Best Careers with a Two-Year Degree
You don't have to spend four years in college in order to qualify for a great career with good earning potential.
What if someone told you that instead of going through four years of college, you could study for just two years and still be eligible for a variety of interesting careers with good earning potential?
Two years instead of four…
That means you could be starting your career two years faster, and possibly earning a good earning potential two years sooner.
Check out six great careers you can prepare for with a two-year degree.
Career #1 - Human Resources Assistant
Degree: Associate's in Business Administration
Almost every organization - from businesses to educational institutions - needs a human resources staff to help take care of their workforce. If you think this is the career for you, you could try to geting your foot in the door by earning an associate's degree in business administration. As an HR assistant, you could help maintain employee records for your company, including employee benefits.
Average Earnings: The average annual salary for human resource assistants is $36,810.*
Career #2 - Medical Assistant
Degree: Associate's in Medical Assisting
The U.S. Department of Labor anticipates a much faster than average growth in employment of medical assistants through 2018. To transition into this growing profession, a two-year associate's degree in medical assisting can be helpful. As a medical assistant you could be be responsible for administrative and clinical tasks in your office, including updating medical records and recording patient vital signs.
Average Earnings: The average annual salary for medical assistants is $28,300. Top earners average at more than $39,570 per year. Salaries for medical assistants vary depending on experience, skill level, and location.*
Career #3 - Corporate Paralegal
Degree: Associate's in Paralegal Studies
Earning an associate's degree in paralegal studies is a potential path to this career and generally takes about two years to complete. The Department of Labor anticipates employment of paralegals will grow 28 percent from 2008-2018.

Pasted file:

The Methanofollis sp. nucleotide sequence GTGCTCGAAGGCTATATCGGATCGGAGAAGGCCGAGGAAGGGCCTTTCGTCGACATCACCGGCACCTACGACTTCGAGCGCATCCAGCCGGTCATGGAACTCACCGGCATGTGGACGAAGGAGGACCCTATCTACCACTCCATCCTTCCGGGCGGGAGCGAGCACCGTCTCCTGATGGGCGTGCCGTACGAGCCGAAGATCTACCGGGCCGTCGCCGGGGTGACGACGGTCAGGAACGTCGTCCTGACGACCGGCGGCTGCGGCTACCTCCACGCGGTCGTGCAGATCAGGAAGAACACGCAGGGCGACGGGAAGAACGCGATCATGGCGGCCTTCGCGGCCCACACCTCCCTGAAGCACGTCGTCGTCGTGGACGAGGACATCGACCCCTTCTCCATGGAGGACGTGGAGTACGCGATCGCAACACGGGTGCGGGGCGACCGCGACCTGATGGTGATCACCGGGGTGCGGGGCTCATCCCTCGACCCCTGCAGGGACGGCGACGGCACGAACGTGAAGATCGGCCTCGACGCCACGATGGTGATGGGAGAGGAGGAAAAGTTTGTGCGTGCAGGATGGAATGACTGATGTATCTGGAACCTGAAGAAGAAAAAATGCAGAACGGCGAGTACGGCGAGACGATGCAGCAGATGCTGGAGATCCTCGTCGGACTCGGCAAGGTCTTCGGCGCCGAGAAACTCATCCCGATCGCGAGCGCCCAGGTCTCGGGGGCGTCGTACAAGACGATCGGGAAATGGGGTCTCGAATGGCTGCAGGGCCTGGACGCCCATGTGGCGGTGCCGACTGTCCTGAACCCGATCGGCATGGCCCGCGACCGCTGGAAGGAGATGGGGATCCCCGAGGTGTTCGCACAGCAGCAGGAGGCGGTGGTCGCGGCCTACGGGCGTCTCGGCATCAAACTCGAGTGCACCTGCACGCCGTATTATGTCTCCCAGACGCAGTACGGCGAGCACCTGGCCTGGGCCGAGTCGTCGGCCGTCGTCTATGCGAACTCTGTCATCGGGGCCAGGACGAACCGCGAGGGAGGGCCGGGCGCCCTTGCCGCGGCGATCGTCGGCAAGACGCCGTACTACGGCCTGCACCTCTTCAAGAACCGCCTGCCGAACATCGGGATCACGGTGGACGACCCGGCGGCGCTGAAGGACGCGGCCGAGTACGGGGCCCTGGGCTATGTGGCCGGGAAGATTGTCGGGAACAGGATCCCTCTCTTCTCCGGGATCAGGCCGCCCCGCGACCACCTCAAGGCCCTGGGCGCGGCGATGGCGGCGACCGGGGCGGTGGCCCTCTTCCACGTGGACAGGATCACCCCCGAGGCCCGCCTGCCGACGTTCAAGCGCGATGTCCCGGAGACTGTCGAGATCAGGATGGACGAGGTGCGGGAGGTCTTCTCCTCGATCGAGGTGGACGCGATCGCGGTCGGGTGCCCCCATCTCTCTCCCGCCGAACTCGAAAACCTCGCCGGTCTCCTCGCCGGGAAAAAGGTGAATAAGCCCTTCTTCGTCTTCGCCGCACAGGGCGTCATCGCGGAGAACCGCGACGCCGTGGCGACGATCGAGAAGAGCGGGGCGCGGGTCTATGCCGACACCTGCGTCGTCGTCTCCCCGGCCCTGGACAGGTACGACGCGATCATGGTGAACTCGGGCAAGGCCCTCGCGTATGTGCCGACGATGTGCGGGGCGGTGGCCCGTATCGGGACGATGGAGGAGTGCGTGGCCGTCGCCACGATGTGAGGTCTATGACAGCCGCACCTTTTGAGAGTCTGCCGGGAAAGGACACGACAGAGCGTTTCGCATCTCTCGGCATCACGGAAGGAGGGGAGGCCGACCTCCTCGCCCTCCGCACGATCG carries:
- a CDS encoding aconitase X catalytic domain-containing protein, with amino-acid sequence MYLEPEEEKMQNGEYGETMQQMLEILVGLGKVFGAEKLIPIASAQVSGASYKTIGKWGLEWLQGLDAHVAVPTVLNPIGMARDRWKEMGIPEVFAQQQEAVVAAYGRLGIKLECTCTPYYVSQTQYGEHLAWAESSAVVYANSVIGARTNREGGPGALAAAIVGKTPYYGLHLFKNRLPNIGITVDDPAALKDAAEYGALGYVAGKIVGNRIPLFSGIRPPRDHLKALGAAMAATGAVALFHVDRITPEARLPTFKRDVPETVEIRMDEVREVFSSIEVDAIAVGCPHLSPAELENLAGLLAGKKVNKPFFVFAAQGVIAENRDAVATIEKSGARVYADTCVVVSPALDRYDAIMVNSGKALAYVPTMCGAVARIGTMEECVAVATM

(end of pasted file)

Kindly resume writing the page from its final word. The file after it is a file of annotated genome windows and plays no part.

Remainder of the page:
Average Earnings: According to PayScale.com's "Salary Snapshot for Corporate Paralegal Jobs", the salary range for corporate paralegals is $46,086-$70,260.*
Career #4 - Web Designer
Degree: Associate's in Graphic Design
If you're passionate about web design, earning an associate's degree in graphic design could be the first step toward the creative career you crave. As a web designer, you could craft web sites targeted to reach your audience and communicate your client's message effectively and efficiently.
Average Earnings: According to PayScale.com's "Salary Snapshot for Web Designer Jobs", the salary range for web designers is $30,878-$50,918.*
Career #5 - Bookkeeping Clerk
Degree: Associate's in Accounting
The Department of Labor anticipates over 210,000 new accounting positions will be created through 2018. A two-year associate's degree in accounting could be the first step towards a career in accounting. With this degree, you might be able to get your foot in the door as a bookkeeping clerk. Responsibilities often include maintaining accounting records, dealing with accounts payable, or even maintaining an entire company's books.
Average Earnings: The average annual salary of bookkeeping clerks is $32,510. Top earners average at more than $49,260.*
Career #6 - Emergency or Trauma Nurse
Degree: Associate's in Nursing
Emergency and trauma nurses are registered nurses (RNs) that care for patients in life-threatening or emergency situations. Earning an associate's degree in nursing can help you gain the technical skills and clinical preparation you'll likely need in this profession. This degree program could also prepare you to take the license exam to transition into a career as an RN.
Average Earnings: According to PayScale.com's "Hourly Rate Snapshot for Registered Nurse (RN), Emergency Room Jobs", the salary range for emergency nurses is $50,241-$73,271.*
*Unless otherwise noted, all salary information represents May 2008 data and is provided by the U.S. Department of Labor.